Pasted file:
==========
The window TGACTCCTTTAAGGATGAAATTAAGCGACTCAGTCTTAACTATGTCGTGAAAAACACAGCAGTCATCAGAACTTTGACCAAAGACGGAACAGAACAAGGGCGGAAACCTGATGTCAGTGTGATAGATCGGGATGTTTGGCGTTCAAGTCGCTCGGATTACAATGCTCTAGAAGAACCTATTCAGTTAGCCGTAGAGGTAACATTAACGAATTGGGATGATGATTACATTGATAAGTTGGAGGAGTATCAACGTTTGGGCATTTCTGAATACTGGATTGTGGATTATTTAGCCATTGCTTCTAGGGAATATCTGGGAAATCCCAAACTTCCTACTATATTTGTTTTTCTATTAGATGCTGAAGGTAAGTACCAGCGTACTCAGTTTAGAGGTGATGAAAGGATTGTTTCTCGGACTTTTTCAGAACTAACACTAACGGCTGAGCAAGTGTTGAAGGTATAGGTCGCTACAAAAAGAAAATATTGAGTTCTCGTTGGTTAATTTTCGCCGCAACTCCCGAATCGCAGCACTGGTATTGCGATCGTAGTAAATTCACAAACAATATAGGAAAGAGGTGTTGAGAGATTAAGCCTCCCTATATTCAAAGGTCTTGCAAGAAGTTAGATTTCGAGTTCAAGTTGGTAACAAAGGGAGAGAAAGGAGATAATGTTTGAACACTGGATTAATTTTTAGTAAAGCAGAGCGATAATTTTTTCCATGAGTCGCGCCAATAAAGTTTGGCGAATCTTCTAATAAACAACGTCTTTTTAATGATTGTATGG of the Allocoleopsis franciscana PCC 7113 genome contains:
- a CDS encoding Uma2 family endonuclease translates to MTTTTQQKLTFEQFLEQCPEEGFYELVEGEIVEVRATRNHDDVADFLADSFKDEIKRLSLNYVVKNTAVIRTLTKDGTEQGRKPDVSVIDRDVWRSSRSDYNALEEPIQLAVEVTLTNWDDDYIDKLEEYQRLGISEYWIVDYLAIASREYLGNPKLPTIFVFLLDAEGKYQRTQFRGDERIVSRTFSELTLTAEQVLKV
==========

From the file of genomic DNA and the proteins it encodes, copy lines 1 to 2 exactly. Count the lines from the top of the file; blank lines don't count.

The window TGACTCCTTTAAGGATGAAATTAAGCGACTCAGTCTTAACTATGTCGTGAAAAACACAGCAGTCATCAGAACTTTGACCAAAGACGGAACAGAACAAGGGCGGAAACCTGATGTCAGTGTGATAGATCGGGATGTTTGGCGTTCAAGTCGCTCGGATTACAATGCTCTAGAAGAACCTATTCAGTTAGCCGTAGAGGTAACATTAACGAATTGGGATGATGATTACATTGATAAGTTGGAGGAGTATCAACGTTTGGGCATTTCTGAATACTGGATTGTGGATTATTTAGCCATTGCTTCTAGGGAATATCTGGGAAATCCCAAACTTCCTACTATATTTGTTTTTCTATTAGATGCTGAAGGTAAGTACCAGCGTACTCAGTTTAGAGGTGATGAAAGGATTGTTTCTCGGACTTTTTCAGAACTAACACTAACGGCTGAGCAAGTGTTGAAGGTATAGGTCGCTACAAAAAGAAAATATTGAGTTCTCGTTGGTTAATTTTCGCCGCAACTCCCGAATCGCAGCACTGGTATTGCGATCGTAGTAAATTCACAAACAATATAGGAAAGAGGTGTTGAGAGATTAAGCCTCCCTATATTCAAAGGTCTTGCAAGAAGTTAGATTTCGAGTTCAAGTTGGTAACAAAGGGAGAGAAAGGAGATAATGTTTGAACACTGGATTAATTTTTAGTAAAGCAGAGCGATAATTTTTTCCATGAGTCGCGCCAATAAAGTTTGGCGAATCTTCTAATAAACAACGTCTTTTTAATGATTGTATGG of the Allocoleopsis franciscana PCC 7113 genome contains:
- a CDS encoding Uma2 family endonuclease translates to MTTTTQQKLTFEQFLEQCPEEGFYELVEGEIVEVRATRNHDDVADFLADSFKDEIKRLSLNYVVKNTAVIRTLTKDGTEQGRKPDVSVIDRDVWRSSRSDYNALEEPIQLAVEVTLTNWDDDYIDKLEEYQRLGISEYWIVDYLAIASREYLGNPKLPTIFVFLLDAEGKYQRTQFRGDERIVSRTFSELTLTAEQVLKV